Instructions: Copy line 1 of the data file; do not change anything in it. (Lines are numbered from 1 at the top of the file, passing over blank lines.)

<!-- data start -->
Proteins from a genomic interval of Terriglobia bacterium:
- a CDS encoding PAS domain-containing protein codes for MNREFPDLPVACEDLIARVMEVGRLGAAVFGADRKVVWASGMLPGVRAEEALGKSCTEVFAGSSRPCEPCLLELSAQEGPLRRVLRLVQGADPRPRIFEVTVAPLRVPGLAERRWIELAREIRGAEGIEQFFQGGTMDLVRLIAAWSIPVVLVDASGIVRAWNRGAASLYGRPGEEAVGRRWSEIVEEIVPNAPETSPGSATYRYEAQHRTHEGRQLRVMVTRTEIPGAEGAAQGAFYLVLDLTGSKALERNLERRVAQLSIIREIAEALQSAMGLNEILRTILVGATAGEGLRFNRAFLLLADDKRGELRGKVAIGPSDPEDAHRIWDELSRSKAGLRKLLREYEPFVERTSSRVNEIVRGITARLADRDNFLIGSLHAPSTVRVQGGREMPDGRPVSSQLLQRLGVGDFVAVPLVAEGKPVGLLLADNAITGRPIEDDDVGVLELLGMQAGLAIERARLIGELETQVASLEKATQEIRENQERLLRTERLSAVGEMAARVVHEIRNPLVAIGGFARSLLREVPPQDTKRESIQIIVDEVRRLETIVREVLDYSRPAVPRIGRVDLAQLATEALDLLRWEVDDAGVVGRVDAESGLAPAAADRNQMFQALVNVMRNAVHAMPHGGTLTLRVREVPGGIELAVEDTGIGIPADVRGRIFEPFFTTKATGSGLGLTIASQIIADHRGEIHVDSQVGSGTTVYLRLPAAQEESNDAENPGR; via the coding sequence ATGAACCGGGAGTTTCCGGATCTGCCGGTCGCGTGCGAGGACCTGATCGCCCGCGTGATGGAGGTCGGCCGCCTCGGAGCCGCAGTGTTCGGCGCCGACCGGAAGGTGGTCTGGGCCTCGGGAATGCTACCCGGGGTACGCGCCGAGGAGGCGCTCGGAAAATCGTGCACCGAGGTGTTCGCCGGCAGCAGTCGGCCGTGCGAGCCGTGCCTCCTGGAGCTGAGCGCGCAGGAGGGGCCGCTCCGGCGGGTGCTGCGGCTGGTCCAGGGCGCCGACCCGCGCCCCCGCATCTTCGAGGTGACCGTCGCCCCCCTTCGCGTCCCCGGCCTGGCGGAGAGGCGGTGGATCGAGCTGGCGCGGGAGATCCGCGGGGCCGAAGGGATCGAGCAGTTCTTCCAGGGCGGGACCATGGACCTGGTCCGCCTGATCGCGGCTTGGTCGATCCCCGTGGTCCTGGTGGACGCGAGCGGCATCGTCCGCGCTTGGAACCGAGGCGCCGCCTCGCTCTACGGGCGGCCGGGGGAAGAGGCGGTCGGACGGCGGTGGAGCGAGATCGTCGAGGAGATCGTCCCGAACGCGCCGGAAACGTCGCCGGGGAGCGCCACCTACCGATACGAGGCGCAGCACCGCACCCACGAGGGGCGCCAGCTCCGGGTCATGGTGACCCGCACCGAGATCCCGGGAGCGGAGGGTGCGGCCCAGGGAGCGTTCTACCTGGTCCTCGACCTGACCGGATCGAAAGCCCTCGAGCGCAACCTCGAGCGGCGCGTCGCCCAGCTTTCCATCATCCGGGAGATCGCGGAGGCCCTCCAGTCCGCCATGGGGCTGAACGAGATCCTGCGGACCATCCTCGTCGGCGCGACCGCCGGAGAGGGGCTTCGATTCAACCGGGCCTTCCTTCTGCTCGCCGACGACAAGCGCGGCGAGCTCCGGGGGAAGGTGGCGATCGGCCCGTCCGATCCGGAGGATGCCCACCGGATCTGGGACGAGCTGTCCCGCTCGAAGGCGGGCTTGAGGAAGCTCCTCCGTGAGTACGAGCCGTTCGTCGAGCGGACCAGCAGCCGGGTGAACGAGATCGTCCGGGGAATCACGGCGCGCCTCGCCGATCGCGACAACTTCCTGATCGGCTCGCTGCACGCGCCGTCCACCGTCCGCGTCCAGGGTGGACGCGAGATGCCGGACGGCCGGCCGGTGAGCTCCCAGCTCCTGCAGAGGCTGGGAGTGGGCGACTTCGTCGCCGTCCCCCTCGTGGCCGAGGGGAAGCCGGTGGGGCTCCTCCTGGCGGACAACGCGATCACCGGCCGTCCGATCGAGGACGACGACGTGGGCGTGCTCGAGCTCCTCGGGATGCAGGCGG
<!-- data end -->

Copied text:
Proteins from a genomic interval of Terriglobia bacterium: